What are employers doing to understand and attract diverse talent to their workplaces? How do managers and colleagues handle the generational divide at work? How do we talk about diversity and inclusion without shame, blame or finger-pointing?
Those are among the questions to be addressed at the third annual Economic Development Summit, presented by the Midway Chamber of Commerce and co-sponsored by the University of St. Thomas.
The event will be held Wednesday, April 20, from 7:30 a.m.-1 p.m. at Anderson Student Center on St. Thomas’ main campus in St. Paul.
Author and civil rights attorney Dr. Artika Tyner, associate vice president of diversity and inclusion at St. Thomas, will kick off the morning with a presentation about unconscious bias.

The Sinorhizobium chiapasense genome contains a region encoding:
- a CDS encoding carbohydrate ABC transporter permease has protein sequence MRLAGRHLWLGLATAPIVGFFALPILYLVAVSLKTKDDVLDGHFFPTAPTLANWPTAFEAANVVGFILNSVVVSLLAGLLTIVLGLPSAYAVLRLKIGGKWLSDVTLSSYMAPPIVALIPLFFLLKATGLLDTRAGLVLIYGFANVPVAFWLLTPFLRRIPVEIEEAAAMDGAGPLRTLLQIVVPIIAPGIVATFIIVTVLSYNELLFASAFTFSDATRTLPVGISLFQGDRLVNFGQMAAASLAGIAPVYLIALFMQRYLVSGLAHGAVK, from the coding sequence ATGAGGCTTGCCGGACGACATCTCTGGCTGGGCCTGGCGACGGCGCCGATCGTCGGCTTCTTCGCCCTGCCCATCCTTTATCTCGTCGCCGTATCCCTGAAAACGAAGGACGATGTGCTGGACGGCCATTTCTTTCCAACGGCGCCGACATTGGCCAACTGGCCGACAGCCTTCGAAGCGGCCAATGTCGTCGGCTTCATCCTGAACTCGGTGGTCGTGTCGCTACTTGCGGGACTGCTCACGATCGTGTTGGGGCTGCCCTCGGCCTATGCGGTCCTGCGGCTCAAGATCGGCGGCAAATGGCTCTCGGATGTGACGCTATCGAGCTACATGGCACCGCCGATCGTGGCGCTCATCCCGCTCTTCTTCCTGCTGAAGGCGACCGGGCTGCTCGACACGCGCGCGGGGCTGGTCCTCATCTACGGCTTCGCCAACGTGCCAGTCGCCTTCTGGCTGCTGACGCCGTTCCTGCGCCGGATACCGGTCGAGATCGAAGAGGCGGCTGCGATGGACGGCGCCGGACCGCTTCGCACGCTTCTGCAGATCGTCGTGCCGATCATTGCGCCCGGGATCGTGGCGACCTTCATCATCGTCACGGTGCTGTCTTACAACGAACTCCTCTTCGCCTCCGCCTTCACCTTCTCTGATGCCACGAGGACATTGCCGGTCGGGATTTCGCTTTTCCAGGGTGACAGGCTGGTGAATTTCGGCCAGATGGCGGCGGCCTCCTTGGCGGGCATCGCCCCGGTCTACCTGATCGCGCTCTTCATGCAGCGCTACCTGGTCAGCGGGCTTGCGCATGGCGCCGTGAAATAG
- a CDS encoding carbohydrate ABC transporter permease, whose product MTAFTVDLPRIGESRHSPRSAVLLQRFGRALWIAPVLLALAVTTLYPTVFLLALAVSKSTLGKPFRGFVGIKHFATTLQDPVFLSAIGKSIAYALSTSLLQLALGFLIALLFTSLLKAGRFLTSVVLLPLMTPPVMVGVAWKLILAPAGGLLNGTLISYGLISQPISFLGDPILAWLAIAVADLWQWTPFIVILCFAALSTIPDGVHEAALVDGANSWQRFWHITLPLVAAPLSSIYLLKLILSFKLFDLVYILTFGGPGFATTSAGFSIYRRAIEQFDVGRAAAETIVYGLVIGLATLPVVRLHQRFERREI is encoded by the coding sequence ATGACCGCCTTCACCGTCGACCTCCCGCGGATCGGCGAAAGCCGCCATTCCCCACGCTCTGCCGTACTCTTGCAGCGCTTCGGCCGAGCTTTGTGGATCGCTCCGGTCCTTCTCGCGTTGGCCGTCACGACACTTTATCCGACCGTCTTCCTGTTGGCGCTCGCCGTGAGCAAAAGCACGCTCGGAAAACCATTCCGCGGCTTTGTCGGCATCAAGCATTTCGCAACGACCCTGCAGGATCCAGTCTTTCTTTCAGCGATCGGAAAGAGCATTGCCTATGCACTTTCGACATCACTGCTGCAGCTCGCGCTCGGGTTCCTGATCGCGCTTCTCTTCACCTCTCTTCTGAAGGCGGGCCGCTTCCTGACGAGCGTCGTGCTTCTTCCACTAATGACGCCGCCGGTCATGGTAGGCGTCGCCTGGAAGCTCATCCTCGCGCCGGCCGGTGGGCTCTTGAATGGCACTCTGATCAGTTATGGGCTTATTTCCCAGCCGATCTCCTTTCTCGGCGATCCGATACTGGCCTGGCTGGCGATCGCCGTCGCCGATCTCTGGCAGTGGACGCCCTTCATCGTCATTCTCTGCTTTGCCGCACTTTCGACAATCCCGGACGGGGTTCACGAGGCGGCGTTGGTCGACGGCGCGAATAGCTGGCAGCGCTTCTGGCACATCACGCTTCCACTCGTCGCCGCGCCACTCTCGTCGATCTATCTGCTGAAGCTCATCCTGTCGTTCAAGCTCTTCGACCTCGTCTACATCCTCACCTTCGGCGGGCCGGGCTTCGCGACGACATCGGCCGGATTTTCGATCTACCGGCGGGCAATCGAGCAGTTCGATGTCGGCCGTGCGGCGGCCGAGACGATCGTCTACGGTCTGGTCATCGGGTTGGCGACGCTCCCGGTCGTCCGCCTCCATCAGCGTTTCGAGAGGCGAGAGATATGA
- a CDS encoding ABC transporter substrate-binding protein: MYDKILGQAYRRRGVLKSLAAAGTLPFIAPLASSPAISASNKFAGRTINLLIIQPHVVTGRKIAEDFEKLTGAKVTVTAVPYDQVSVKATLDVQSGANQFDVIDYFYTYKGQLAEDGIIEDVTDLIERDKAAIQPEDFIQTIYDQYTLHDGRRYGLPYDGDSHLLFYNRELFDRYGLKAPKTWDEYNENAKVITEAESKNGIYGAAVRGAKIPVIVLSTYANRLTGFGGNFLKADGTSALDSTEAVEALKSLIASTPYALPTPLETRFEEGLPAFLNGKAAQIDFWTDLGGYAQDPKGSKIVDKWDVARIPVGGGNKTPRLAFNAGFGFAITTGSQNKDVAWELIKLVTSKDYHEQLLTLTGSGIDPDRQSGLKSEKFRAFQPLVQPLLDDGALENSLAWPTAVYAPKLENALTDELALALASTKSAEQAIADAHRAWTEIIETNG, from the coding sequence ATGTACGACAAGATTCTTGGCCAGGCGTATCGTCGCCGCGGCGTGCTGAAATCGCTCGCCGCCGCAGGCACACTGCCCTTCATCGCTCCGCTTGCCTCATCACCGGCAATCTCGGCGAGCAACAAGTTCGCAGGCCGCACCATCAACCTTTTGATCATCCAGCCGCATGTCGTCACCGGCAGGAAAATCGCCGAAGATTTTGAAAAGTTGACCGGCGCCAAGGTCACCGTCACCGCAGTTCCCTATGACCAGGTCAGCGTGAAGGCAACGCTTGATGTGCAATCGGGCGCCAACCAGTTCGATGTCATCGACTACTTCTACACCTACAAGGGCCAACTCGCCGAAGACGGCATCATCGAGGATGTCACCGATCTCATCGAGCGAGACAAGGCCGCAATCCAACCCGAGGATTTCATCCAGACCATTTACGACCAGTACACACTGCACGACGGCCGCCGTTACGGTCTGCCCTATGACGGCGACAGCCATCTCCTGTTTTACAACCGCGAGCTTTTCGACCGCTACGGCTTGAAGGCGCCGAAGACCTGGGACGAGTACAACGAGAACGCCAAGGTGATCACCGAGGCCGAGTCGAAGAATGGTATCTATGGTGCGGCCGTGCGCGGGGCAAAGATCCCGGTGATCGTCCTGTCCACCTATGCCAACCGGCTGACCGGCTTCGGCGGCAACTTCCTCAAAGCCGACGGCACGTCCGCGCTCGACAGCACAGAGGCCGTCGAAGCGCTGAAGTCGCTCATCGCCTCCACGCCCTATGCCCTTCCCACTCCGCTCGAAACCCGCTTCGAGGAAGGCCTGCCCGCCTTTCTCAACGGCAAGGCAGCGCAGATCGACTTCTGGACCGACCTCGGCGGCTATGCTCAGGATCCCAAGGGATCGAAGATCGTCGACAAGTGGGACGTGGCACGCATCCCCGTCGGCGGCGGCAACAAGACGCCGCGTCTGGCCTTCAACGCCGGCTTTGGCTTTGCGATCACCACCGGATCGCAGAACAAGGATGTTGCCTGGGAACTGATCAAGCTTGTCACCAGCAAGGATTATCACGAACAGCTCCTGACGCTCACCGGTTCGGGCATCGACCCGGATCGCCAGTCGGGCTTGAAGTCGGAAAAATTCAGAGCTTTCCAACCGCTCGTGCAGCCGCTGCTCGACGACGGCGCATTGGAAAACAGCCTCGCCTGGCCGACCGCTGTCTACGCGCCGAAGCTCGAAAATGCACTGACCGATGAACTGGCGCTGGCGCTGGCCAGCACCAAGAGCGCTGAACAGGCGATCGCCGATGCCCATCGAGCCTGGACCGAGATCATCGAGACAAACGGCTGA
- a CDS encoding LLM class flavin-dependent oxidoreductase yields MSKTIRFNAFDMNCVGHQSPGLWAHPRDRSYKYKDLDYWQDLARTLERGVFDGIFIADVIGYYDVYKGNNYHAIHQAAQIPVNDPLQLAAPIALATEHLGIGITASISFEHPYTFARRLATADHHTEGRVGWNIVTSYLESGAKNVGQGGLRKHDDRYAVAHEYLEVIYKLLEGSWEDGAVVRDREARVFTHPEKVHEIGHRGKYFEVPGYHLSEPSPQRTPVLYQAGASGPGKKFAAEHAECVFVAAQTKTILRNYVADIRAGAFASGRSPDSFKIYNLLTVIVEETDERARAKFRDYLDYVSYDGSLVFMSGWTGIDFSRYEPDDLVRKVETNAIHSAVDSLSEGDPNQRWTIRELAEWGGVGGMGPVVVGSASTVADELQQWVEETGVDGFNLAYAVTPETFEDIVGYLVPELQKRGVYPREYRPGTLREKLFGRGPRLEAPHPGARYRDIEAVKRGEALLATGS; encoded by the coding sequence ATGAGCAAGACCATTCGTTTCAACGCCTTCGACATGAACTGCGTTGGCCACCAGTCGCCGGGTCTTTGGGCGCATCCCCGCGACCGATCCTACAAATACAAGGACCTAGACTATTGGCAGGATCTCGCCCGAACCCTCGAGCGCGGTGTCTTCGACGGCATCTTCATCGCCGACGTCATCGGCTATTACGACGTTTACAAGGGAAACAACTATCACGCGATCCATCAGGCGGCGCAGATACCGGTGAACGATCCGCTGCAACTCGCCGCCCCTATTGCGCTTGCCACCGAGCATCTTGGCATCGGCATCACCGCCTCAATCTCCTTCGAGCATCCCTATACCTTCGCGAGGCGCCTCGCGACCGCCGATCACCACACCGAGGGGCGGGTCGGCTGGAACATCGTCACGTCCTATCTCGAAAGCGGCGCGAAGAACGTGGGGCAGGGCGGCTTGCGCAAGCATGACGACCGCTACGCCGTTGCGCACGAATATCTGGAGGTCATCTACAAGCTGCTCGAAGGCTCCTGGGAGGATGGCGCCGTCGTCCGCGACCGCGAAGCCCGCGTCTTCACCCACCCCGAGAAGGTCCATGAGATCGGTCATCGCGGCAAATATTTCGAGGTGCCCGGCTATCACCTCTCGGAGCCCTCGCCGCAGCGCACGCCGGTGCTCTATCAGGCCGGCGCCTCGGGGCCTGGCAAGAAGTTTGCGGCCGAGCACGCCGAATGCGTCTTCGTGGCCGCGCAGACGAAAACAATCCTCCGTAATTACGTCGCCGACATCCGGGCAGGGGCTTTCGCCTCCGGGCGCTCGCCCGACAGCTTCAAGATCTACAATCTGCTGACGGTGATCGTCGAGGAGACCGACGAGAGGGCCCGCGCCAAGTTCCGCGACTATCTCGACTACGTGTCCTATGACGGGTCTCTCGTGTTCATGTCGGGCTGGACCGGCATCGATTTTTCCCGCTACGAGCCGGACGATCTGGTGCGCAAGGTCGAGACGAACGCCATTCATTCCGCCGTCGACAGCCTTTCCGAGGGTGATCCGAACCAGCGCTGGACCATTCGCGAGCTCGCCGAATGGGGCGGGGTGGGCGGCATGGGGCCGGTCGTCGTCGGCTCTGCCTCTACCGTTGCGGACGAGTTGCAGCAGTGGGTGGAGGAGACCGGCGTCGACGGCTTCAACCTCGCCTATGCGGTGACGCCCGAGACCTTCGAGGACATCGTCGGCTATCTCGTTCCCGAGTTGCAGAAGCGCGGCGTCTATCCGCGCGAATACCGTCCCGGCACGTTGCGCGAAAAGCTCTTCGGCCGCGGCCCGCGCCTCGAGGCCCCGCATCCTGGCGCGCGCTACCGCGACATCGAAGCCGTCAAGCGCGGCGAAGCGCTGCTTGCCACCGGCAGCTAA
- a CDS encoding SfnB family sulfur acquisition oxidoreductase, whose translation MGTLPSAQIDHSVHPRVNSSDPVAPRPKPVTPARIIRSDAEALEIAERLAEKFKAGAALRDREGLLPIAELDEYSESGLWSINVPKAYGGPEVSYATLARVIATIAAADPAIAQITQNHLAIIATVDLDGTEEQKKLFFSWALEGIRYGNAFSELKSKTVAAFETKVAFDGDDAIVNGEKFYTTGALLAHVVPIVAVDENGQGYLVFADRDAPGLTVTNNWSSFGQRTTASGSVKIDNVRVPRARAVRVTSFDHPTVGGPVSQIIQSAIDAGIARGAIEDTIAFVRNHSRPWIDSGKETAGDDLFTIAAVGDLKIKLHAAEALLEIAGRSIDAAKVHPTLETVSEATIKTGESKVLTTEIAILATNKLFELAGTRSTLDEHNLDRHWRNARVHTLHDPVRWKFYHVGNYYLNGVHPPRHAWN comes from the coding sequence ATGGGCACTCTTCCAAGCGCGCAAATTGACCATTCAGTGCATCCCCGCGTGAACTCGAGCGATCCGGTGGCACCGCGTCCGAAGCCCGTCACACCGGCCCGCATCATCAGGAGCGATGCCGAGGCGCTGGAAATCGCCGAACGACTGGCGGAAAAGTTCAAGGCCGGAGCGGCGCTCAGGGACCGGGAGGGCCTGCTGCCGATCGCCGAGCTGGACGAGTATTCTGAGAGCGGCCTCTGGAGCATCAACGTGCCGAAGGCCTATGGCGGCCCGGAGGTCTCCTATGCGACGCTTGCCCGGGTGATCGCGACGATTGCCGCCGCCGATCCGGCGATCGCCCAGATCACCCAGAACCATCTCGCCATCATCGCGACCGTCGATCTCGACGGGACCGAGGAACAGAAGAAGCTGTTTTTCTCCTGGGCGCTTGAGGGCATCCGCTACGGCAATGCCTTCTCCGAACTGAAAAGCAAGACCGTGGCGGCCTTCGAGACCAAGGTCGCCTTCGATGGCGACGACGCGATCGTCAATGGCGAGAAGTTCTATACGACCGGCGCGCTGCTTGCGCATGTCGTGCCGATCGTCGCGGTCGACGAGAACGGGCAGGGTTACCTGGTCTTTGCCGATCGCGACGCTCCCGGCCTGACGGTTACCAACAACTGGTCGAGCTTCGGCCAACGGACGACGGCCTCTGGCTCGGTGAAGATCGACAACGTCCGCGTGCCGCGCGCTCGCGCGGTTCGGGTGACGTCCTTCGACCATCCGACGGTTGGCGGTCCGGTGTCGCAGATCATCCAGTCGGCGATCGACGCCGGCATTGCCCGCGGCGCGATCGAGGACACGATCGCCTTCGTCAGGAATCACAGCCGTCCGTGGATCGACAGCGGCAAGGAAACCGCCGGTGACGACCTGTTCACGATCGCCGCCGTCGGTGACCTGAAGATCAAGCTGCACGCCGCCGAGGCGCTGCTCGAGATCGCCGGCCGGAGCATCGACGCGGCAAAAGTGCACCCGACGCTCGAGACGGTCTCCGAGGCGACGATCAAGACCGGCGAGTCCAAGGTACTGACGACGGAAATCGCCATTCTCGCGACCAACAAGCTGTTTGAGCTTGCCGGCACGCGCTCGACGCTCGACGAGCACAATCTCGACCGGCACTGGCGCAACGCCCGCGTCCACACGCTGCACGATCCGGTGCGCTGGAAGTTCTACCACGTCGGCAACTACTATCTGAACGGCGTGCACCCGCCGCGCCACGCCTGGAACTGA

In a recent presentation on the topic, Tyner – whose books include The Lawyer as Leader – challenged her audience of managers and supervisors with two questions:
- What are the biases I grew up with that I hold to be true?
- What efforts have I made to make awareness of my privilege a “lived reality”?
Following Tyner’s interactive presentation, Barbara Raye will break the audience into small groups for a discussion of diversity and inclusion in the workplace. Raye, who is executive director and founder of the Center for Policy, Planning and Performance in St. Paul, also will lead the group through a 21-point tool kit that will detail strategies for creating an inclusive environment at work.
The lunchtime speaker is Peace Coffee CEO and self-described “queen bee” Lee Wallace, whose company aims “to continue coffee’s centuries-old tradition as a centerpiece of conversation and community.”
Tickets are $50 for the session or luncheon only, $75 for both. For more information, contact Beth Breidel at the Midway Chamber of Commerce, (651)646-2636. Registration is available online here.